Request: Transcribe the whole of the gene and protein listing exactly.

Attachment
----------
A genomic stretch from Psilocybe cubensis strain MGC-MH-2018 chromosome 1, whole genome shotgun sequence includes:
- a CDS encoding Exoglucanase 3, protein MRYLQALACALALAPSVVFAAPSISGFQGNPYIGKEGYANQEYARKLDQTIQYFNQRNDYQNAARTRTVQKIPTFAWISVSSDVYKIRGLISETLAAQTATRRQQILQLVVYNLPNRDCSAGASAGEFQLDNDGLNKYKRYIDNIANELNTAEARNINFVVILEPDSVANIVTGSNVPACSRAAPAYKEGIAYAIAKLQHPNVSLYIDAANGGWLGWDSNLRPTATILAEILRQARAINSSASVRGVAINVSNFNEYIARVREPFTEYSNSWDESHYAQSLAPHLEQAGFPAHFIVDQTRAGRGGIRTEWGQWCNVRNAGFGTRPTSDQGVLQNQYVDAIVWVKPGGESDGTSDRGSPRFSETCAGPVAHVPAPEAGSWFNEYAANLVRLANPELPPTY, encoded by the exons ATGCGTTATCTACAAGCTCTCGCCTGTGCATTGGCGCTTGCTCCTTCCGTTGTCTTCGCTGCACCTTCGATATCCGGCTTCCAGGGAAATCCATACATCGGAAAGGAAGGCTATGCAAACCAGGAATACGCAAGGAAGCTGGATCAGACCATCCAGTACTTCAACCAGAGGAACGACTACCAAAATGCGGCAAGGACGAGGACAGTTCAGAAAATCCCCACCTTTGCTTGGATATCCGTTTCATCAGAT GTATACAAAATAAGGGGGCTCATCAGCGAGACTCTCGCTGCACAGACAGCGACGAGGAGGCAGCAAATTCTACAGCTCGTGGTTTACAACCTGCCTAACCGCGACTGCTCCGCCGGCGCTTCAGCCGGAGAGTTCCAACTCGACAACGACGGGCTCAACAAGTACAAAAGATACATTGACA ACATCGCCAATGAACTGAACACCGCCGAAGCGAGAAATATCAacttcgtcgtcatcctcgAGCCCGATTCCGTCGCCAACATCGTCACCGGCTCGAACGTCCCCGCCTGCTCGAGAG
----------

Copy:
A genomic stretch from Psilocybe cubensis strain MGC-MH-2018 chromosome 1, whole genome shotgun sequence includes:
- a CDS encoding Exoglucanase 3, protein MRYLQALACALALAPSVVFAAPSISGFQGNPYIGKEGYANQEYARKLDQTIQYFNQRNDYQNAARTRTVQKIPTFAWISVSSDVYKIRGLISETLAAQTATRRQQILQLVVYNLPNRDCSAGASAGEFQLDNDGLNKYKRYIDNIANELNTAEARNINFVVILEPDSVANIVTGSNVPACSRAAPAYKEGIAYAIAKLQHPNVSLYIDAANGGWLGWDSNLRPTATILAEILRQARAINSSASVRGVAINVSNFNEYIARVREPFTEYSNSWDESHYAQSLAPHLEQAGFPAHFIVDQTRAGRGGIRTEWGQWCNVRNAGFGTRPTSDQGVLQNQYVDAIVWVKPGGESDGTSDRGSPRFSETCAGPVAHVPAPEAGSWFNEYAANLVRLANPELPPTY, encoded by the exons ATGCGTTATCTACAAGCTCTCGCCTGTGCATTGGCGCTTGCTCCTTCCGTTGTCTTCGCTGCACCTTCGATATCCGGCTTCCAGGGAAATCCATACATCGGAAAGGAAGGCTATGCAAACCAGGAATACGCAAGGAAGCTGGATCAGACCATCCAGTACTTCAACCAGAGGAACGACTACCAAAATGCGGCAAGGACGAGGACAGTTCAGAAAATCCCCACCTTTGCTTGGATATCCGTTTCATCAGAT GTATACAAAATAAGGGGGCTCATCAGCGAGACTCTCGCTGCACAGACAGCGACGAGGAGGCAGCAAATTCTACAGCTCGTGGTTTACAACCTGCCTAACCGCGACTGCTCCGCCGGCGCTTCAGCCGGAGAGTTCCAACTCGACAACGACGGGCTCAACAAGTACAAAAGATACATTGACA ACATCGCCAATGAACTGAACACCGCCGAAGCGAGAAATATCAacttcgtcgtcatcctcgAGCCCGATTCCGTCGCCAACATCGTCACCGGCTCGAACGTCCCCGCCTGCTCGAGAG